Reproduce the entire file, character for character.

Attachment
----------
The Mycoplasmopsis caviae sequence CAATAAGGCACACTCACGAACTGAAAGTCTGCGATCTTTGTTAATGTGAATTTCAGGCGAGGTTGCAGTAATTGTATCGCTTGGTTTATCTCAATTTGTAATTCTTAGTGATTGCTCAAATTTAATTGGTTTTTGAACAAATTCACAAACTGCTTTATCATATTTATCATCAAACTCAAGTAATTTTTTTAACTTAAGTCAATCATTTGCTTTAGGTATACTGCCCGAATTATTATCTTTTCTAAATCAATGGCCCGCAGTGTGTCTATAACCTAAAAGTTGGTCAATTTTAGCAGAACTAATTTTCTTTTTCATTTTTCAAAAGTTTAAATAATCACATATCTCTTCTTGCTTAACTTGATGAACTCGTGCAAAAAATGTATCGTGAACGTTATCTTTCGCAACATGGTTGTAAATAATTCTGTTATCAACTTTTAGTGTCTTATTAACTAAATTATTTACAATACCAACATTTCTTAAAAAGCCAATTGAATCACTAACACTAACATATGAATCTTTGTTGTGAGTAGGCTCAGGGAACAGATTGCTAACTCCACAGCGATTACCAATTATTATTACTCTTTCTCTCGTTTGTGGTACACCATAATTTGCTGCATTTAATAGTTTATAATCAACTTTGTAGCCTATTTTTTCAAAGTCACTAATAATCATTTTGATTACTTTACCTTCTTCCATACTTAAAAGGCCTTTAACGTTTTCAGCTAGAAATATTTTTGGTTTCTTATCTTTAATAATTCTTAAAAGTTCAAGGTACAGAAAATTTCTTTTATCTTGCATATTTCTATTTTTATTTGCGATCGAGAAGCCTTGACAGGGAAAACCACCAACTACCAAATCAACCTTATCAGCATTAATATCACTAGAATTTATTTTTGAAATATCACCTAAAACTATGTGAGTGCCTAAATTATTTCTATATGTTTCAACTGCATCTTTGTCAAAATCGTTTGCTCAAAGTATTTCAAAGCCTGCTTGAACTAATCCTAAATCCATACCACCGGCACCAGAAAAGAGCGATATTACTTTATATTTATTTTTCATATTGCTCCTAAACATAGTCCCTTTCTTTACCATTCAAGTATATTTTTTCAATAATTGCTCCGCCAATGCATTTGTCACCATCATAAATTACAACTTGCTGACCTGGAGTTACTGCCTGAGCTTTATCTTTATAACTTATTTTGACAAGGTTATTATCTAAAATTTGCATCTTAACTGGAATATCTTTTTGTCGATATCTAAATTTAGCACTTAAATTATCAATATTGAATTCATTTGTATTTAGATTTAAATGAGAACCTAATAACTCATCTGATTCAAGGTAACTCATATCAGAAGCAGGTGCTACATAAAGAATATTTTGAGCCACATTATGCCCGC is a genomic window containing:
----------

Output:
The Mycoplasmopsis caviae sequence CAATAAGGCACACTCACGAACTGAAAGTCTGCGATCTTTGTTAATGTGAATTTCAGGCGAGGTTGCAGTAATTGTATCGCTTGGTTTATCTCAATTTGTAATTCTTAGTGATTGCTCAAATTTAATTGGTTTTTGAACAAATTCACAAACTGCTTTATCATATTTATCATCAAACTCAAGTAATTTTTTTAACTTAAGTCAATCATTTGCTTTAGGTATACTGCCCGAATTATTATCTTTTCTAAATCAATGGCCCGCAGTGTGTCTATAACCTAAAAGTTGGTCAATTTTAGCAGAACTAATTTTCTTTTTCATTTTTCAAAAGTTTAAATAATCACATATCTCTTCTTGCTTAACTTGATGAACTCGTGCAAAAAATGTATCGTGAACGTTATCTTTCGCAACATGGTTGTAAATAATTCTGTTATCAACTTTTAGTGTCTTATTAACTAAATTATTTACAATACCAACATTTCTTAAAAAGCCAATTGAATCACTAACACTAACATATGAATCTTTGTTGTGAGTAGGCTCAGGGAACAGATTGCTAACTCCACAGCGATTACCAATTATTATTACTCTTTCTCTCGTTTGTGGTACACCATAATTTGCTGCATTTAATAGTTTATAATCAACTTTGTAGCCTATTTTTTCAAAGTCACTAATAATCATTTTGATTACTTTACCTTCTTCCATACTTAAAAGGCCTTTAACGTTTTCAGCTAGAAATATTTTTGGTTTCTTATCTTTAATAATTCTTAAAAGTTCAAGGTACAGAAAATTTCTTTTATCTTGCATATTTCTATTTTTATTTGCGATCGAGAAGCCTTGACAGGGAAAACCACCAACTACCAAATCAACCTTATCAGCATTAATATCACTAGAATTTATTTTTGAAATATCACCTAAAACTATGTGAGTGCCTAAATTATTTCTATATGTTTCAACTGCATCTTTGTCAAAATCGTTTGCTCAAAGTATTTCAAAGCCTGCTTGAACTAATCCTAAATCCATACCACCGGCACCAGAAAAGAGCGATATTACTTTATATTTATTTTTCATATTGCTCCTAAACATAGTCCCTTTCTTTACCATTCAAGTATATTTTTTCAATAATTGCTCCGCCAATGCATTTGTCACCATCATAAATTACAACTTGCTGACCTGGAGTTACTGCCTGAGCTTTATCTTTATAACTTATTTTGACAAGGTTATTATCTAAAATTTGCATCTTAACTGGAATATCTTTTTGTCGATATCTAAATTTAGCACTTAAATTATCAATATTGAATTCATTTGTATTTAGATTTAAATGAGAACCTAATAACTCATCTGATTCAAGGTAACTCATATCAGAAGCAGGTGCTACATAAAGAATATTTTGAGCCACATTATGCCCGC is a genomic window containing: